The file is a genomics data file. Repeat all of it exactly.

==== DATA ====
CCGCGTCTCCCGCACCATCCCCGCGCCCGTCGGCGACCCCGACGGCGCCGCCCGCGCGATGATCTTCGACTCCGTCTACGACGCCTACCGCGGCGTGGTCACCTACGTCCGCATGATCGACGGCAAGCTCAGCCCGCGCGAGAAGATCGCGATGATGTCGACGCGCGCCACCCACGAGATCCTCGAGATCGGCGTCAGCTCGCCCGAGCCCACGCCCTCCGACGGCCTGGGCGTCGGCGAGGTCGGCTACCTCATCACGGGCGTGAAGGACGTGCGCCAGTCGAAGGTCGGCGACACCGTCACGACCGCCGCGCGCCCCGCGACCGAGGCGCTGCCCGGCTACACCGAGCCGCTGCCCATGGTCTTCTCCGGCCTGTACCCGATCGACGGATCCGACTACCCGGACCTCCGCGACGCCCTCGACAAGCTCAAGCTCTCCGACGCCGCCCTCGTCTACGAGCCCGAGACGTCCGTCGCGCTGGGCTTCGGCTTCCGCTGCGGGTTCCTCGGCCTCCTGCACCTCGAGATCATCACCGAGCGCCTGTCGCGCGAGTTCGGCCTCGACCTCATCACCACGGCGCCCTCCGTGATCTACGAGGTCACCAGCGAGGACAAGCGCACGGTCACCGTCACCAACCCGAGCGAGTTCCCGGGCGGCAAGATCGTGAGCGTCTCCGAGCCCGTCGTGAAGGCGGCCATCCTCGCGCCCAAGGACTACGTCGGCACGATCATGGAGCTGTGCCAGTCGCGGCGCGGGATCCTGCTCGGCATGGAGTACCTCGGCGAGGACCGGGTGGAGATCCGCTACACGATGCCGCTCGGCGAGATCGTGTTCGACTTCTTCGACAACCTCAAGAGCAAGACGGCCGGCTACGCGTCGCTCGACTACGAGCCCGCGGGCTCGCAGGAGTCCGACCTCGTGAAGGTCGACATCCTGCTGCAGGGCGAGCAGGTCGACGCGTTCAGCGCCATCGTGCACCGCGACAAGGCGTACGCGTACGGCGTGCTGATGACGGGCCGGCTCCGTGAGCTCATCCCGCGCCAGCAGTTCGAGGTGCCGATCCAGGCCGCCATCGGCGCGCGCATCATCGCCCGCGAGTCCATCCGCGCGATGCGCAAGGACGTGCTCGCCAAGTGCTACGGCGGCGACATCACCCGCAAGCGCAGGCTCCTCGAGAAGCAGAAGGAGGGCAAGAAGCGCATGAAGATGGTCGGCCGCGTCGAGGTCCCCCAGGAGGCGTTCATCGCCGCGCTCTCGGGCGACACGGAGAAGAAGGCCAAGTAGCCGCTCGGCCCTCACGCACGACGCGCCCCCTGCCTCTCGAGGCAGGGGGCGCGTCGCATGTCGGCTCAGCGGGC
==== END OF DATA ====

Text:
CCGCGTCTCCCGCACCATCCCCGCGCCCGTCGGCGACCCCGACGGCGCCGCCCGCGCGATGATCTTCGACTCCGTCTACGACGCCTACCGCGGCGTGGTCACCTACGTCCGCATGATCGACGGCAAGCTCAGCCCGCGCGAGAAGATCGCGATGATGTCGACGCGCGCCACCCACGAGATCCTCGAGATCGGCGTCAGCTCGCCCGAGCCCACGCCCTCCGACGGCCTGGGCGTCGGCGAGGTCGGCTACCTCATCACGGGCGTGAAGGACGTGCGCCAGTCGAAGGTCGGCGACACCGTCACGACCGCCGCGCGCCCCGCGACCGAGGCGCTGCCCGGCTACACCGAGCCGCTGCCCATGGTCTTCTCCGGCCTGTACCCGATCGACGGATCCGACTACCCGGACCTCCGCGACGCCCTCGACAAGCTCAAGCTCTCCGACGCCGCCCTCGTCTACGAGCCCGAGACGTCCGTCGCGCTGGGCTTCGGCTTCCGCTGCGGGTTCCTCGGCCTCCTGCACCTCGAGATCATCACCGAGCGCCTGTCGCGCGAGTTCGGCCTCGACCTCATCACCACGGCGCCCTCCGTGATCTACGAGGTCACCAGCGAGGACAAGCGCACGGTCACCGTCACCAACCCGAGCGAGTTCCCGGGCGGCAAGATCGTGAGCGTCTCCGAGCCCGTCGTGAAGGCGGCCATCCTCGCGCCCAAGGACTACGTCGGCACGATCATGGAGCTGTGCCAGTCGCGGCGCGGGATCCTGCTCGGCATGGAGTACCTCGGCGAGGACCGGGTGGAGATCCGCTACACGATGCCGCTCGGCGAGATCGTGTTCGACTTCTTCGACAACCTCAAGAGCAAGACGGCCGGCTACGCGTCGCTCGACTACGAGCCCGCGGGCTCGCAGGAGTCCGACCTCGTGAAGGTCGACATCCTGCTGCAGGGCGAGCAGGTCGACGCGTTCAGCGCCATCGTGCACCGCGACAAGGCGTACGCGTACGGCGTGCTGATGACGGGCCGGCTCCGTGAGCTCATCCCGCGCCAGCAGTTCGAGGTGCCGATCCAGGCCGCCATCGGCGCGCGCATCATCGCCCGCGAGTCCATCCGCGCGATGCGCAAGGACGTGCTCGCCAAGTGCTACGGCGGCGACATCACCCGCAAGCGCAGGCTCCTCGAGAAGCAGAAGGAGGGCAAGAAGCGCATGAAGATGGTCGGCCGCGTCGAGGTCCCCCAGGAGGCGTTCATCGCCGCGCTCTCGGGCGACACGGAGAAGAAGGCCAAGTAGCCGCTCGGCCCTCACGCACGACGCGCCCCCTGCCTCTCGAGGCAGGGGGCGCGTCGCATGTCGGCTCAGCGGGC